Widely known as the “100-year-old philosopher,” professor Kim Hyung-seok recently published a collection of essays that delves into the meaning of life.
Kim, 100 this year by Korean age, was born in 1920 in Pyongyang, which is now the capital of North Korea. He studied philosophy at Sophia University in Tokyo. After Korea’s liberation from Japan in 1945, he taught at a local middle and high school in Seoul and eventually joined Yonsei University. He is now a professor emeritus of the university.
Professor Kim Hyeong-seok speaks during a press event Tuesday in central Seoul. (Yonhap)
Kim made a name for himself as a philosopher who deeply praises love and life. Eager to introduce philosophy to the wider public, he has published around 70 books, contributed to newspapers and delivered public lectures.
On Aug. 10, Kim published a collection of essays titled “100-year-old Philosopher’s Stories About Philosophy, Love,” a follow-up to “100-year-old Philosopher’s Stories About Life, Hope,” published in May. The books include Kim’s essays from the 1960s.
“Writings about politics or problems connected to the times disappear fast, but writings about humans or ethics last for a long time,” the author said at a press event Tuesday in central Seoul.
He dropped out of middle school for refusing to worship Japanese shrines, along with poet Yoon Dong-ju. Kim went to a library instead, and read all types of books.
“I read alone from 9 a.m. to 5 p.m. That year was very helpful for me. Returning to school, I felt that I knew more than the teacher on some matters. Unfortunate experiences are not all bad,” he said.
Based on his experiences, Kim published the essays about love and eternity -- topics he would like to talk about with younger generations.
Kim thinks that at the end of every question, there is love. He often borrows from French philosopher Descartes, cribbing, “I love; therefore I am.”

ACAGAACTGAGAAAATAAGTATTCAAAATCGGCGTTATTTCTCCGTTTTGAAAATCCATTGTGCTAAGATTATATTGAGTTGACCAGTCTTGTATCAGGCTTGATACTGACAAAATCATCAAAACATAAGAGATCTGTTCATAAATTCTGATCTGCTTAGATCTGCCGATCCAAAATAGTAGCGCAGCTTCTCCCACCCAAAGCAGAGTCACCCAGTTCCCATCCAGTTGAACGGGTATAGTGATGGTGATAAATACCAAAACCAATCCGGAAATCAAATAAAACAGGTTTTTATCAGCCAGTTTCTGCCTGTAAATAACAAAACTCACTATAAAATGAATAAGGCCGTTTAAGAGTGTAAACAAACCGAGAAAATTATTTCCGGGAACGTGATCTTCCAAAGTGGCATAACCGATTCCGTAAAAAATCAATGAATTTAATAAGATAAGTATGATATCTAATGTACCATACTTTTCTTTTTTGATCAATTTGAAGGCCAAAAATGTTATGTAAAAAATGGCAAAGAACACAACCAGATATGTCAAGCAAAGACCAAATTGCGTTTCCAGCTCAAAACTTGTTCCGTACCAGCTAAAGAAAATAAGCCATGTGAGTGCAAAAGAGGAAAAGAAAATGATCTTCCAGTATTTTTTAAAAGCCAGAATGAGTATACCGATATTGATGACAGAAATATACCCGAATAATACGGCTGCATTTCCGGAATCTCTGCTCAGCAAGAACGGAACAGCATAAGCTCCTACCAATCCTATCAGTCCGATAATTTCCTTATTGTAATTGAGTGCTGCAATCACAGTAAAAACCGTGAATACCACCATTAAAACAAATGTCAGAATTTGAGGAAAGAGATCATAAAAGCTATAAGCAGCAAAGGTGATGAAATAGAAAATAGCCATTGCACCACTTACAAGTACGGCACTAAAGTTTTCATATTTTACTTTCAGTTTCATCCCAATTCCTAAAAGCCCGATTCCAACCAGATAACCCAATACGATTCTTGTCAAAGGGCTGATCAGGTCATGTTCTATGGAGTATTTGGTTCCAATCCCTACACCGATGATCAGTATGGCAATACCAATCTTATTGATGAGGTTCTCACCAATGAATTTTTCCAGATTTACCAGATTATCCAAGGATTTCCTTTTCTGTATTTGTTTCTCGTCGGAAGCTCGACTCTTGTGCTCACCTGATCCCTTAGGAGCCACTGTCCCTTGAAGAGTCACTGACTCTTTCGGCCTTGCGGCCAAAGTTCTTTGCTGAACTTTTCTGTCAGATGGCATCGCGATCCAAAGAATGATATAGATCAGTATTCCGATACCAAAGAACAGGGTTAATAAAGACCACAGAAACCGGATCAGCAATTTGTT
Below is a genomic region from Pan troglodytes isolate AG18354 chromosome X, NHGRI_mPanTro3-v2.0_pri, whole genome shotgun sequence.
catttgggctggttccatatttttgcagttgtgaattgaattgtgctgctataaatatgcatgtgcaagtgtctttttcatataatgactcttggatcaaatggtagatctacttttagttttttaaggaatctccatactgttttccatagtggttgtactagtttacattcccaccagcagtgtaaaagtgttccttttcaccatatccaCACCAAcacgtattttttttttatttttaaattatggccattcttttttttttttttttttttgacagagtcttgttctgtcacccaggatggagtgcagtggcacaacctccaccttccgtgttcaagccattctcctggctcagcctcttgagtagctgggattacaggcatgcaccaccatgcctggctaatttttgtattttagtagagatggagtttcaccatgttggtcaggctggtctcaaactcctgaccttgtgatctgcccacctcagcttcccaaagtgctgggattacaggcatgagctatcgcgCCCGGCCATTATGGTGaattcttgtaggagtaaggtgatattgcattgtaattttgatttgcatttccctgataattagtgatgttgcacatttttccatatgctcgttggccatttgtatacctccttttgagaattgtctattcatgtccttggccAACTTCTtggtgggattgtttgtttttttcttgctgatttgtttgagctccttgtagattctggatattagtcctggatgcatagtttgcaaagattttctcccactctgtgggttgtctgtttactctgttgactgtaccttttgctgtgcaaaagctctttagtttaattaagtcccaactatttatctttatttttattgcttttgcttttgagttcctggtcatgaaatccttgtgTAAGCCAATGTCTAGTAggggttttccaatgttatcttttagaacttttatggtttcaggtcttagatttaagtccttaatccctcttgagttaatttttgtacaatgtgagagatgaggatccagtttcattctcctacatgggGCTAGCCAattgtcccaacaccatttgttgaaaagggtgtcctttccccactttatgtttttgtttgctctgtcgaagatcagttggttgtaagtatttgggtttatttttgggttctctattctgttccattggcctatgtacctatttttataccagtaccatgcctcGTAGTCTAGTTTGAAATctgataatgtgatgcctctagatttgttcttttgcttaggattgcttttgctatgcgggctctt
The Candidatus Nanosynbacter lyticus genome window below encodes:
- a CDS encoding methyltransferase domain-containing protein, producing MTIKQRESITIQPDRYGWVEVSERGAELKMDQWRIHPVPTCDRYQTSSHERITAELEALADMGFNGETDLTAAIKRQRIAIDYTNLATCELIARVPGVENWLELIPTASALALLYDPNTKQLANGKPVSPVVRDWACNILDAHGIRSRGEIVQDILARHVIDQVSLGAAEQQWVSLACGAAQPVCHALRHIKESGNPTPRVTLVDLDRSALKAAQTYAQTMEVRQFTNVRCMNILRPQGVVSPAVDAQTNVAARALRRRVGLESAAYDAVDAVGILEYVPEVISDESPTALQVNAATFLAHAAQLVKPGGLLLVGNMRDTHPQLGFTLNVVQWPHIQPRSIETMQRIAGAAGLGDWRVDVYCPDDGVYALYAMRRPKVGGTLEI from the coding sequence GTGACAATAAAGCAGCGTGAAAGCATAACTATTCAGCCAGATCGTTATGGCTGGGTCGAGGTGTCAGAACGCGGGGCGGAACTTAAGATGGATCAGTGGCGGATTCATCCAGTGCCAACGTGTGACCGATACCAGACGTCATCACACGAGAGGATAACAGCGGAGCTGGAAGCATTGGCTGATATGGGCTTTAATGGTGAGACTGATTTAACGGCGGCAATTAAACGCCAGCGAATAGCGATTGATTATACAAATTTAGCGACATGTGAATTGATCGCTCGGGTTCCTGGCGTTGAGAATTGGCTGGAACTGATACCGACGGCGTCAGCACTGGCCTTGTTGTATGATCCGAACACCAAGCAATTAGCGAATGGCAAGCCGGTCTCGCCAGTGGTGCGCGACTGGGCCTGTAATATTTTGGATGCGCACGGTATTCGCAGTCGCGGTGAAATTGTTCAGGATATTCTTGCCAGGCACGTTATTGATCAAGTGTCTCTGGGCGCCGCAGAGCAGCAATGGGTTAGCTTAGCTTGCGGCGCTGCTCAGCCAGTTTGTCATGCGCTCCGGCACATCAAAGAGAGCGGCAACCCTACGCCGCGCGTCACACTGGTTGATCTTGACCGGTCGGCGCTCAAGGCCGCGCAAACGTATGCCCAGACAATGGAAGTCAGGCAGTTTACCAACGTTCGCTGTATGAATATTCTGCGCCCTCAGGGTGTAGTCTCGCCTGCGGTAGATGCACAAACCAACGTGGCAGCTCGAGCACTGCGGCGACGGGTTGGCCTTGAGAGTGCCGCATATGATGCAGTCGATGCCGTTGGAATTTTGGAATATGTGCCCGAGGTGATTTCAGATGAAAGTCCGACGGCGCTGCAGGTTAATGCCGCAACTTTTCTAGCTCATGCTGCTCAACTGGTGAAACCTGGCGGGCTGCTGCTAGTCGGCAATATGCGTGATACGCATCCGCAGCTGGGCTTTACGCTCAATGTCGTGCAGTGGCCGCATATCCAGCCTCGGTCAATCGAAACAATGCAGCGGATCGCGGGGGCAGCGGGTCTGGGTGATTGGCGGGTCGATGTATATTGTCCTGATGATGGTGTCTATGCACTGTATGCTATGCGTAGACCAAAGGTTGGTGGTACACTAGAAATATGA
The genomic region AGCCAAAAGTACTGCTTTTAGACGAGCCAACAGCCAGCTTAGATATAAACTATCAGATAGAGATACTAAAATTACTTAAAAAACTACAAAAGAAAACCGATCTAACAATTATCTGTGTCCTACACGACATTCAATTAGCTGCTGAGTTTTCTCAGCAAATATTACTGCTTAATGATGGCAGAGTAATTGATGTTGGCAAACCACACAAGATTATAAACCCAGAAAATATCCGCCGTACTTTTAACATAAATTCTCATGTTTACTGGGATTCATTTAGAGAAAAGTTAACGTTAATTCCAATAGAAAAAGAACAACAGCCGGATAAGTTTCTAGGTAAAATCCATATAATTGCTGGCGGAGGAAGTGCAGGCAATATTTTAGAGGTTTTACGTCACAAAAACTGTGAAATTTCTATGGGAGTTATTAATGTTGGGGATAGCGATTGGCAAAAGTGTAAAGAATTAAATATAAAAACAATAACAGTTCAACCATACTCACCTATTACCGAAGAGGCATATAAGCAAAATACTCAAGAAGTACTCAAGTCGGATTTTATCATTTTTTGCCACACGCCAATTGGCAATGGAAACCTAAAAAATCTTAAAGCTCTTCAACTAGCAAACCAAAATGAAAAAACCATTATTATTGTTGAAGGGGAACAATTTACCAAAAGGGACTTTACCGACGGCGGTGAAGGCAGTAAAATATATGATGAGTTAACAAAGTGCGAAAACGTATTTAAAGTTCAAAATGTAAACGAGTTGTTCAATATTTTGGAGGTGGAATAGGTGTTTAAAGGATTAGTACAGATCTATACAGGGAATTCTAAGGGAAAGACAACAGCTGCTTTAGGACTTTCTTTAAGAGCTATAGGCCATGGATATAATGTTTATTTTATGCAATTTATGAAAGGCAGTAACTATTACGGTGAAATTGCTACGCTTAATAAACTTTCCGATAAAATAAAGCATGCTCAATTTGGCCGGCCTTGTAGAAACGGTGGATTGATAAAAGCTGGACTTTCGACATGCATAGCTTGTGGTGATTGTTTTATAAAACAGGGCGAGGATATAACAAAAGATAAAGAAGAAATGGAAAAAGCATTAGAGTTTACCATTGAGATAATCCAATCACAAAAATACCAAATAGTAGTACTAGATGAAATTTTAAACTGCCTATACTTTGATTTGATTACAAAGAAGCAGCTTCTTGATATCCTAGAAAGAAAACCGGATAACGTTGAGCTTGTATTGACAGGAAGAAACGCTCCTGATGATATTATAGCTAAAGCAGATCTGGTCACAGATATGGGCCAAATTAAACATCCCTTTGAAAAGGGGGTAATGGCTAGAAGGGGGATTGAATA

In the essays, Kim concludes that the most thoughtful, meaningful ideas come from conversations within oneself, touching on younger generations who tend to connect with others all the time through channels like social media.
Early this year, Kim turned 100, though he has been known as a philosopher of almost 100 years for a while. However, “coming of age,” did not have as great an impact as Kim expected.
“Until the day before my birthday, I was 99. But just one day after, I became 100. I do not really feel like I am 100,” he said. “If someone asks me how old I am, I will just tell the person to think of my age by my looks.”
But that does not mean the 100th birthday was not meaningful to Kim.
“At the age of 100, I do not wake up in the morning thinking, ‘How will I live this day?’ I wake up thinking, ‘It would be nice if I can wrap up today’s given work.’ I begin a day differently from younger people. That is the big difference,” he said.
Kim continues to make public speeches without notes while standing onstage. He has given more than 150 speeches so far this year. He also writes his books himself with ink on paper.
“I tell those who are over 50, the period between 60 and 90 is important because it is when people achieve results in life,” he said. “I hope young people have the courage to change the world themselves.”
By Im Eun-byel (firstname.lastname@example.org)